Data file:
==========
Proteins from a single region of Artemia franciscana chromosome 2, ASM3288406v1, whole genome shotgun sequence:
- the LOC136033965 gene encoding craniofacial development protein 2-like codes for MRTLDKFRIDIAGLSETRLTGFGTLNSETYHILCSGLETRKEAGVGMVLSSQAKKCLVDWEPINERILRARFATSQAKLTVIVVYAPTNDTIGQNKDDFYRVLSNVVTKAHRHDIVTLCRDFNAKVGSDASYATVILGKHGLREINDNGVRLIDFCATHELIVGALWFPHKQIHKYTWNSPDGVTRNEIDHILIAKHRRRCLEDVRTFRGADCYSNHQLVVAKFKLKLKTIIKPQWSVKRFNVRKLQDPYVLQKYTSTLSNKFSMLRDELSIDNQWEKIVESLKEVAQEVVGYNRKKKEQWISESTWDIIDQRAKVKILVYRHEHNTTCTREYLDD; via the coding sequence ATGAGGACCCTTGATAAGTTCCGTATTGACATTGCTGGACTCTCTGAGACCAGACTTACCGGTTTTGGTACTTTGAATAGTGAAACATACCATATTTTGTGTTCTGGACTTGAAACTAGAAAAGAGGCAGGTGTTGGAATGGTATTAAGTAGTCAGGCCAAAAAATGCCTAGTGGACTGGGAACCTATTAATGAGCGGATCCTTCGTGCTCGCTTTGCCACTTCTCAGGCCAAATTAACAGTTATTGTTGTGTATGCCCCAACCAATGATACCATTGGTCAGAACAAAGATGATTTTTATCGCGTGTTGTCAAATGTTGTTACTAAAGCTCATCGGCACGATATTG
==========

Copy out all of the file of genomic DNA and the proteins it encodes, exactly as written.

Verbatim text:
Proteins from a single region of Artemia franciscana chromosome 2, ASM3288406v1, whole genome shotgun sequence:
- the LOC136033965 gene encoding craniofacial development protein 2-like codes for MRTLDKFRIDIAGLSETRLTGFGTLNSETYHILCSGLETRKEAGVGMVLSSQAKKCLVDWEPINERILRARFATSQAKLTVIVVYAPTNDTIGQNKDDFYRVLSNVVTKAHRHDIVTLCRDFNAKVGSDASYATVILGKHGLREINDNGVRLIDFCATHELIVGALWFPHKQIHKYTWNSPDGVTRNEIDHILIAKHRRRCLEDVRTFRGADCYSNHQLVVAKFKLKLKTIIKPQWSVKRFNVRKLQDPYVLQKYTSTLSNKFSMLRDELSIDNQWEKIVESLKEVAQEVVGYNRKKKEQWISESTWDIIDQRAKVKILVYRHEHNTTCTREYLDD; via the coding sequence ATGAGGACCCTTGATAAGTTCCGTATTGACATTGCTGGACTCTCTGAGACCAGACTTACCGGTTTTGGTACTTTGAATAGTGAAACATACCATATTTTGTGTTCTGGACTTGAAACTAGAAAAGAGGCAGGTGTTGGAATGGTATTAAGTAGTCAGGCCAAAAAATGCCTAGTGGACTGGGAACCTATTAATGAGCGGATCCTTCGTGCTCGCTTTGCCACTTCTCAGGCCAAATTAACAGTTATTGTTGTGTATGCCCCAACCAATGATACCATTGGTCAGAACAAAGATGATTTTTATCGCGTGTTGTCAAATGTTGTTACTAAAGCTCATCGGCACGATATTG